Romans 12 – The Kind of Life That Is Pleasing To God The Christian and the Body: Relationships Sustained Therein

By Jimmy Tuten


A. A transformed life will manifest itself with a display of certain qualities such as humility (vv. 3-5) and usefulness (vv. 6-8). Both attributes are to be found in this and the next study.

B. Having seen what Christian individualism (duty to oneself) constitutes in the preceding verses, we now enter into a discussion of the Christian’s relationship and duty to others in the body of Christ.

C. Where ignorance exists regarding scriptural views of the church of Christ, ill feelings and improper attitudes exist. An understanding of “many members in one body” will promote a right state of mind in believers toward one another.

1. Where there is humility and usefulness the keeping of the “unity in the bond of peace” becomes a reality (Eph. 4:1-3).

2. The two studies on the text will greatly aid us in comprehending the mind of God on these important and interesting matters.

D. Let us observe then how the life of Christian dedication is set forth in practical bearings controlled by two great principles: humility as regards one’s self and love regarding others (the latter falls under the purview of another study, v. 9).


I. This objective will be achieved by first looking at membership in the body of Christ (12:2-5).

A. The body of Christ is composed of many members.

1. . This one body is the church (Eph. 1:22-23; Col. 1:18,24). “Many members” were baptized into one body” (1 Cor. 12:13,18). Therefore there is one church (the Church of Christ is not apart of the body; it is the body – Eph. 4:4).

2. This one body, the church is the saved people (“church,” Gr. ekklesia, a called out body of saved people, 1 Pet. 5:10; 2 Thess. 2:14). The church, the body, and the saved are the same people. Note:

a. “We are saved by hope” (Rom. 8:24). These Romans constituted the church at Rome (Rom. 1:6-7).

b. The Corinthians were those who had been washed, etc. (1 Cor. 6:11). They constituted the church in Corinth (1 Cor. 1:1).

c. Christ is the Savior of the body (Eph. 5:23). The saved are added to the church (Acts 2:47; 1 Cor. 12:18).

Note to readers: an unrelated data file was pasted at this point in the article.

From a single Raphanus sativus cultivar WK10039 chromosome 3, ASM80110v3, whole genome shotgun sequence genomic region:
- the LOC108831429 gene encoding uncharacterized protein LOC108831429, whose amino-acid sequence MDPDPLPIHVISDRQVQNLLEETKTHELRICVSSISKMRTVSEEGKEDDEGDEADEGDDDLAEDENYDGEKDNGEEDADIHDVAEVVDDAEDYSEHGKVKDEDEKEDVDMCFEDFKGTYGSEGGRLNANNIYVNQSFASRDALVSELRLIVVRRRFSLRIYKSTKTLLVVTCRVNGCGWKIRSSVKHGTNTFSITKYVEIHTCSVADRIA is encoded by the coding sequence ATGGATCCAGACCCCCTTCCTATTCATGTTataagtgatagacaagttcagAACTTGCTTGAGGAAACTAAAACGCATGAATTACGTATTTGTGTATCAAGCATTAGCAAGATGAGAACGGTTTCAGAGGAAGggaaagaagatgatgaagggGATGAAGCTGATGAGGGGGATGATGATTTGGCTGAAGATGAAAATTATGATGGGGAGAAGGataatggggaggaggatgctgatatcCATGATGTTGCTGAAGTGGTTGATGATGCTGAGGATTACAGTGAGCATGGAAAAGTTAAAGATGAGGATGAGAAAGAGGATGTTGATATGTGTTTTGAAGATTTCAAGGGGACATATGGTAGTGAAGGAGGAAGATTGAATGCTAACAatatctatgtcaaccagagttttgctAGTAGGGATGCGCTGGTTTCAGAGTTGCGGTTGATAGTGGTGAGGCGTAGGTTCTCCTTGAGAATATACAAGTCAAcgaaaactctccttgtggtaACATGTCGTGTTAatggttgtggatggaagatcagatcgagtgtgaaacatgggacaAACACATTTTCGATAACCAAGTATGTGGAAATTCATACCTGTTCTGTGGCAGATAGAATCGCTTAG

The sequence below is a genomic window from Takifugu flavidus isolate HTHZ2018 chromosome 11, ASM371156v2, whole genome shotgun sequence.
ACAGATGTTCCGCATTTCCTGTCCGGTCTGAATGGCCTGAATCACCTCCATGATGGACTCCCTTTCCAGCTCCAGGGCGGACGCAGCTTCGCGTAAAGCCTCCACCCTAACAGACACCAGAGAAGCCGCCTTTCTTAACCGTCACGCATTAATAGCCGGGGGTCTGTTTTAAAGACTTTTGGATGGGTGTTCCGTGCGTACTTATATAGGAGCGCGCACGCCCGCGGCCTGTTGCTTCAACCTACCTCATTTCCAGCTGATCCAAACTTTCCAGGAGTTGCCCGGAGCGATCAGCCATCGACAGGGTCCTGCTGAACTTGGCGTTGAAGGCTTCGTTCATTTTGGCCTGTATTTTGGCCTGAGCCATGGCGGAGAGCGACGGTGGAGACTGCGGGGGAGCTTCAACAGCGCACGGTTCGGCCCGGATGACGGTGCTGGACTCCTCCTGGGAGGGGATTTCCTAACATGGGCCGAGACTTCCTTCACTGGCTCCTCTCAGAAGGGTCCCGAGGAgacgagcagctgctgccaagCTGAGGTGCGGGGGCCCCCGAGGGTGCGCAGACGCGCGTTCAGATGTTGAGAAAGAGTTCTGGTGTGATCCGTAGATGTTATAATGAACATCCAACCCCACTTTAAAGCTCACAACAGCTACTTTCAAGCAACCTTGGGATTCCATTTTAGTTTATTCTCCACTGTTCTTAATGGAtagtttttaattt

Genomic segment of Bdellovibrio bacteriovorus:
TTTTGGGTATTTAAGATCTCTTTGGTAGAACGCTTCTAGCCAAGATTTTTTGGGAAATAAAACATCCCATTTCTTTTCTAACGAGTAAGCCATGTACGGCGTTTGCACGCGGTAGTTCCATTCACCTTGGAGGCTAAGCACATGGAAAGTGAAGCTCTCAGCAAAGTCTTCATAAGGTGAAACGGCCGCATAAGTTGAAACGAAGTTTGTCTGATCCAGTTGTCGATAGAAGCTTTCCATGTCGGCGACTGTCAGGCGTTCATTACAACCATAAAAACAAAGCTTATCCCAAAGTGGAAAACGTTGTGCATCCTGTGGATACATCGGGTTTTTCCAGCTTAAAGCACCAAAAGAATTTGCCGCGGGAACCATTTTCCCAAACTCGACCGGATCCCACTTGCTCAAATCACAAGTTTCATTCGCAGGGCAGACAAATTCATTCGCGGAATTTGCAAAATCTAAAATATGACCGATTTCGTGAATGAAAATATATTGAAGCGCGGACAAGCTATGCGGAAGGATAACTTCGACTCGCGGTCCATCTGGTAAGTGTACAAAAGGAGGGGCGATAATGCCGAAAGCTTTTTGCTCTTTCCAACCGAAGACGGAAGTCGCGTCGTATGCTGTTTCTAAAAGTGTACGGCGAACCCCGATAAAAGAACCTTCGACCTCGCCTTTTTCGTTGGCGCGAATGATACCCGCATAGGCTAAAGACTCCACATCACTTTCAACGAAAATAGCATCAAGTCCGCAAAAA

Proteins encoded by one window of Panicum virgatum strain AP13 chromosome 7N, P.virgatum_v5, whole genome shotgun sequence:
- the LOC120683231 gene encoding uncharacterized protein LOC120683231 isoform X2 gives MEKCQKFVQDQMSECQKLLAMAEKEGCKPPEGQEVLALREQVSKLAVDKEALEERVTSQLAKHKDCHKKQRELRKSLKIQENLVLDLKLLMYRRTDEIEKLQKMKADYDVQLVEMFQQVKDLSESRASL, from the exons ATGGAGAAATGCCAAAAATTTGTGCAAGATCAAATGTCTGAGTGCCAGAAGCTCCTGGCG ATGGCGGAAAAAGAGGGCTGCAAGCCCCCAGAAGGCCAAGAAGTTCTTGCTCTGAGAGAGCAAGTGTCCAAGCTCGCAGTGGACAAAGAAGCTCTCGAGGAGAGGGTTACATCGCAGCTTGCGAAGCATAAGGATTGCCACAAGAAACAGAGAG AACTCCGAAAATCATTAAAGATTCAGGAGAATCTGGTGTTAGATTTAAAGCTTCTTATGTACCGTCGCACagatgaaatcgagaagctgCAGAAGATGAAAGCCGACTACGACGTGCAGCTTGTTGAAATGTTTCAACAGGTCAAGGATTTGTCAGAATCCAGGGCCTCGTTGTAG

B. The body of Christ is composed of people who are diversified in character and function (office, Rom. 12:3-4):

1. The analogy to the human body shows that each member of the church, though less distinguished, is beautiful, wonderful and essential to the completion of the body (each has its distinctive function, 1 Cor. 12:15-19).

2. This is how the church is constituted (Rom. 12:6-8, some minister, others teach, etc.).

3. But as members of the same body we are to follow the teachings of the Lord regarding love and affections (Rom. 12:9-21).

4. Each member supplies his part and cannot say to others, “I have no need of thee” (1 Cor. 12:21-24; Eph. 4:16).

5. There should be no schism (division) in the body (1 Cor. 12:25). “Have the same care one for another” (i.e., suffer and rejoice with each other and let peace rule, 1 Cor. 12:26; Col. 3:15).

C. The body of Christ is not a denomination. (It is not a part of the whole, as is the case with denominationalism. It is the whole.)

1. Denominationalism is wrong because:

a. It repudiates the teachings of the apostles (1 Cor. 1:10).

b. It makes unbelievers (Jn. 17:20-21).

c. It teaches that God contradicts himself (1 Cor. 14:33).

2. He who is mindful of these things can never speak disparagingly of the church. He will hold the body of Christ in the highest esteem possible. Are you a member of it? How exalted your position, how highly prized is your relationship and you should strive for the health and well being of the whole body!

II. Relationships sustained by members of the body of Christ.

A. “Members one of another” (“for just as you have many members in one physical body and those members differ in their functions, so we, though many in number, compose one body in Christ and are members one of another,” Phillips Translation, Rom. 12:5).

1. Inspiration declares therefore the purpose of being, the reason for existing, and the union with our Savior that really connects and binds us together (all spiritual blessings are in Christ, Eph. 1:3).

2. All identity and guidance comes from him and not ourselves. He is the head of the body, having all authority (Matt. 28).

3. Being bound together in Christ shows our affection and gratitude to him who did the binding.

4. The tender relationship with Christ causes us to be tender with each other in a partnership of fellowship (1 Jn. 1:7).

5. We need to learn how to behave ourselves in the house of God (1 Tim. 3:15).

B. Mutual dependence (1 Cor. 12:12-25). One cannot esteem himself to be of no importance; but neither, should any member think himself to have more right to boast than others. Our oneness in the body is threatened if we do not see others therein as having an equally precious soul though their talents may differ.

1. Each has a distinct function, yet his is a part of all others members.

2. This union is not like that of some civic or social club based upon friendship, preference, etc., but is in constant and intimate fellowship with God, drawing its life and purpose, its meaning and significance from God in Christ.

3. He does not stand alone in the body of Christ. Every member is important!

C. Cooperation for the good of the whole body (Eph. 4:15-16).

D. “Same care” (sympathy, 1 Cor. 12:25-27).

E. Withdrawal as a last resort (amputation, if necessary [Tit. 3:10-11; Rom. 16:17; 2 Thess. 3:6]).


1. From these relationships there comes the obligation for right thinking, not only regarding others, but in regards to oneself.

2. Our next lesson will deal with attributes that the Christian should display in the body of Christ.

Guardian of Truth XXXV: 7, pp. 202-203
April 4, 1991